The timeless, sophisticated beauty of wood has made it one of the most desirable materials on the market today. Due to the immense need, acres upon acres of forests are being destroyed by illegal loggers. Whether the increase is due to population growth, the go-green movement or remanufacturing of aged structures, some surveys claim that approximately three to six billion trees are cut annually.
If growth continues at this rate, it won’t be long before the earth will be denuded of its major rainforests, consequently affecting all living things. Floods, dramatic weather changes and the extinction of endangered species are bound to occur. Not to mention that our future generations will no longer have trees to climb, fresh air to breath, or fruits to provide them with sustenance. The overall issue is much bigger than we all understand it to be.
These are the reasons why more and more people who are considering buying wood for their projects are now becoming more conscious of the sustainability of the materials they are buying. If you are one of the buyers who care about the environment and the future generations, isn’t it time to learn about the sustainability of wood before actually purchasing it? But how can you check the sustainability of wood? Read on and find out.
How to Verify the Sustainability of Wood
Check the wood species and its country of origin
Knowing what country the wood you are considering buying is important in determining its sustainability. A reputable wood supplier will have these details, after all they will know where they got the wood from and the information should be readily available to you. Of course, it also pays to prep yourself with essential information – the appearance of different types of woods, from their color to density to patterns; a list of woods that are considered endangered, and so on; so you can check the data your dealer is giving you against your own information. This may seem time consuming but remember this is our environment at stake.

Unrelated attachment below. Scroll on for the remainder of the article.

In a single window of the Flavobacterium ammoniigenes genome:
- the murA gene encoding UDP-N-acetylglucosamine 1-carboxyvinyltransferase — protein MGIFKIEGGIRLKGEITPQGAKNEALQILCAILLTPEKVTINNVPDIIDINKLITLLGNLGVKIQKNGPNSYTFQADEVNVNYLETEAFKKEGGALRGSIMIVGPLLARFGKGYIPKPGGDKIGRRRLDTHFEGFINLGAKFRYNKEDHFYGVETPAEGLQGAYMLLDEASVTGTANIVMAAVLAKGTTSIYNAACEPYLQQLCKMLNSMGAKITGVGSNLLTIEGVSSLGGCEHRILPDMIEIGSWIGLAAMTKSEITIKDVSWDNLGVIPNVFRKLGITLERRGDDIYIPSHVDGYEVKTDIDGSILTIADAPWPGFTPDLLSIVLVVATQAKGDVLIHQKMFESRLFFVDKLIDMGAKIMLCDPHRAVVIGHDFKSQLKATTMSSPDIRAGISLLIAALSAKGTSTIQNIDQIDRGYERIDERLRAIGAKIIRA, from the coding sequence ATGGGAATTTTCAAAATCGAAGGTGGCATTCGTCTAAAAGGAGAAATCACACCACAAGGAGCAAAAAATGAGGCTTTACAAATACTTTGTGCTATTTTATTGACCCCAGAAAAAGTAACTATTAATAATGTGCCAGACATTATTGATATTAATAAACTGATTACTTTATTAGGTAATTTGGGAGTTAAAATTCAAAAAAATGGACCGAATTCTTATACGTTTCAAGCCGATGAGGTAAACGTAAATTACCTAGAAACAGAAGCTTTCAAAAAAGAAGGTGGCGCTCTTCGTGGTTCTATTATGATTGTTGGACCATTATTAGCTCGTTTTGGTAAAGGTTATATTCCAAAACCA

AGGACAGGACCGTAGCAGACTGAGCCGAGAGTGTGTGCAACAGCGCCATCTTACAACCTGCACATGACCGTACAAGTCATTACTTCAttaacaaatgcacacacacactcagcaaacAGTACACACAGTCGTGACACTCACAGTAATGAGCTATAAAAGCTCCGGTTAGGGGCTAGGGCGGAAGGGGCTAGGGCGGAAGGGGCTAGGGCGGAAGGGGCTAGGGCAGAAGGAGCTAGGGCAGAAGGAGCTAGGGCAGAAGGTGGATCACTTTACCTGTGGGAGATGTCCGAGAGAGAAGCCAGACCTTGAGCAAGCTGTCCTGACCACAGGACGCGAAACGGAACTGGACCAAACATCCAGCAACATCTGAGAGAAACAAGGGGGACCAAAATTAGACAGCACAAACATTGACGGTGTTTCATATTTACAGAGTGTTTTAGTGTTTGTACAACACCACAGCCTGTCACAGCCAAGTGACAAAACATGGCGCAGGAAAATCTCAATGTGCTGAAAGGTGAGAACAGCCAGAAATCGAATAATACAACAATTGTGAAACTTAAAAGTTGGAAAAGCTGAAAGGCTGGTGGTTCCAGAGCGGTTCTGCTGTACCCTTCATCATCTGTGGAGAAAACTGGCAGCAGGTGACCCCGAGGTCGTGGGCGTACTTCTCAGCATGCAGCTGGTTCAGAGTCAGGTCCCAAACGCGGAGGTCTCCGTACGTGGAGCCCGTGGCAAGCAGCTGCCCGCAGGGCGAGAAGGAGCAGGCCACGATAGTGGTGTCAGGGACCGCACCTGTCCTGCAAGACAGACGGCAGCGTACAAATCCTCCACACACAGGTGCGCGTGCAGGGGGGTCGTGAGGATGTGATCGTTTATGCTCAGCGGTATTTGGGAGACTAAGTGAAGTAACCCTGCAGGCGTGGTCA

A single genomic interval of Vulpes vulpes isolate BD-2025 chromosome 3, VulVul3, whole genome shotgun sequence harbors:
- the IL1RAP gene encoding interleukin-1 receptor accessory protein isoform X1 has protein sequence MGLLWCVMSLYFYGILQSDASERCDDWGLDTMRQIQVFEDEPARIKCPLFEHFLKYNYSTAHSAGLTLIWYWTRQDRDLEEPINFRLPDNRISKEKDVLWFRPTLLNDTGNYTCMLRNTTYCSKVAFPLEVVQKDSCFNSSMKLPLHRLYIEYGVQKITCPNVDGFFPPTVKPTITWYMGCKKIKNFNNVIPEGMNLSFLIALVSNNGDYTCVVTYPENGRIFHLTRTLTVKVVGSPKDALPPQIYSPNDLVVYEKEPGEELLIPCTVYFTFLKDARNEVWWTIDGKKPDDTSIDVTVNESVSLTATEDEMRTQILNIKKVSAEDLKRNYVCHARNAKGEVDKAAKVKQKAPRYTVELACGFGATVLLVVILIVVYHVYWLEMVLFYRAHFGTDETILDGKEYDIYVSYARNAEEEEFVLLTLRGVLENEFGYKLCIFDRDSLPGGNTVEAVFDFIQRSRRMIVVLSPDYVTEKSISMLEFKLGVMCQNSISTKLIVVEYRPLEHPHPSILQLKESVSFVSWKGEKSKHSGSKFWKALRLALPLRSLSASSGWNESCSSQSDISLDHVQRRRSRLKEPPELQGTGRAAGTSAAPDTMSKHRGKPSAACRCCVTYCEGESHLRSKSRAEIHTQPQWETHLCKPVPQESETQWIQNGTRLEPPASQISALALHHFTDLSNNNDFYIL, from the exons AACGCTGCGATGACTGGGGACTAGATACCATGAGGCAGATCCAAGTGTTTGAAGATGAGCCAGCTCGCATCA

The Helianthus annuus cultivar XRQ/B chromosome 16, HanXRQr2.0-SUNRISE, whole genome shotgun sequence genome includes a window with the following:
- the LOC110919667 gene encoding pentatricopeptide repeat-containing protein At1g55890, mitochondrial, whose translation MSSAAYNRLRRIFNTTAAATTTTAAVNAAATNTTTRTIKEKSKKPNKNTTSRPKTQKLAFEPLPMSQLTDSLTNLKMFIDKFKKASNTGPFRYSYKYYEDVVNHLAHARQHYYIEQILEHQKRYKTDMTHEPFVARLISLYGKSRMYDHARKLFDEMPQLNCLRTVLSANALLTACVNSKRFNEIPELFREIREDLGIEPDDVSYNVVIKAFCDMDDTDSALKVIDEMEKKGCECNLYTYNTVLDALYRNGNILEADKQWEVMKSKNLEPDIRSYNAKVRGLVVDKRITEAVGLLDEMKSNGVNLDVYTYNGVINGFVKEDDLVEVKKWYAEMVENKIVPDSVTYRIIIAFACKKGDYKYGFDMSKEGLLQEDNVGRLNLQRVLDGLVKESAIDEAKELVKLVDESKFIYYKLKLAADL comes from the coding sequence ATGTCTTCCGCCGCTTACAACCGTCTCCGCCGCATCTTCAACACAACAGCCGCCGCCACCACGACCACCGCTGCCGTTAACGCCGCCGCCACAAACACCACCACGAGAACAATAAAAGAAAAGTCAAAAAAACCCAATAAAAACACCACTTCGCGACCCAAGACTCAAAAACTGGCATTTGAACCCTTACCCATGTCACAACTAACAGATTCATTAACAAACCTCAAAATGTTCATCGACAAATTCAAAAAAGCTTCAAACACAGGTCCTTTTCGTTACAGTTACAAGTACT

It can also happen that the wood was harvested from a country where it is considered endangered and then processed in a different one or vice versa.
Search the PEFC database
The Programme for the Endorsementof Forest Certification (PEFC), the world's largest forest certification system, has huge, easy-to-understand databases that you can use to find certified forests. The good thing about PEFC is that it requires all family and community-owned forests to comply with standards set by the ILO from 2001 onwards, thus ensuring that none of its certified products came from unsustainable wood or processed by ill-treated or underpaid workers.
Look for the FSC seal
The Forest Stewardship Council, on the other hand, keeps a close watch and certifies the processing of wood in the United States. Products bearing its tree-like logo mean that they came from conscientious sources. They have passed environmental, social and economic standards as set by the council.
Thus, you can be sure that the wood you are thinking of buying was not sourced from old, exotic trees that are already considered endangered.
Beware of the price
Authentic but sustainable wood products like table bases or Redwood slabs do not come cheap. They carry a hefty price tag not only for their beauty and rarity but also because of the many processes they have to go through. So if someone offers you cheap wood, think again. Chances are, they came from an origin without any standards or were perhaps obtained illegally.
However, be wary of wood products that are sold at exorbitant prices. Some dealers sell their products at sky-rocketing rates to make unsustainable or fake products seem authentic.
To be on the safe side, buy only from a reputable wood supplier in your area. They can provide you with all the necessary information regarding your products and even show you their certificates. This ensures that you can carry on with your wood projects without the question of the impact on our environment.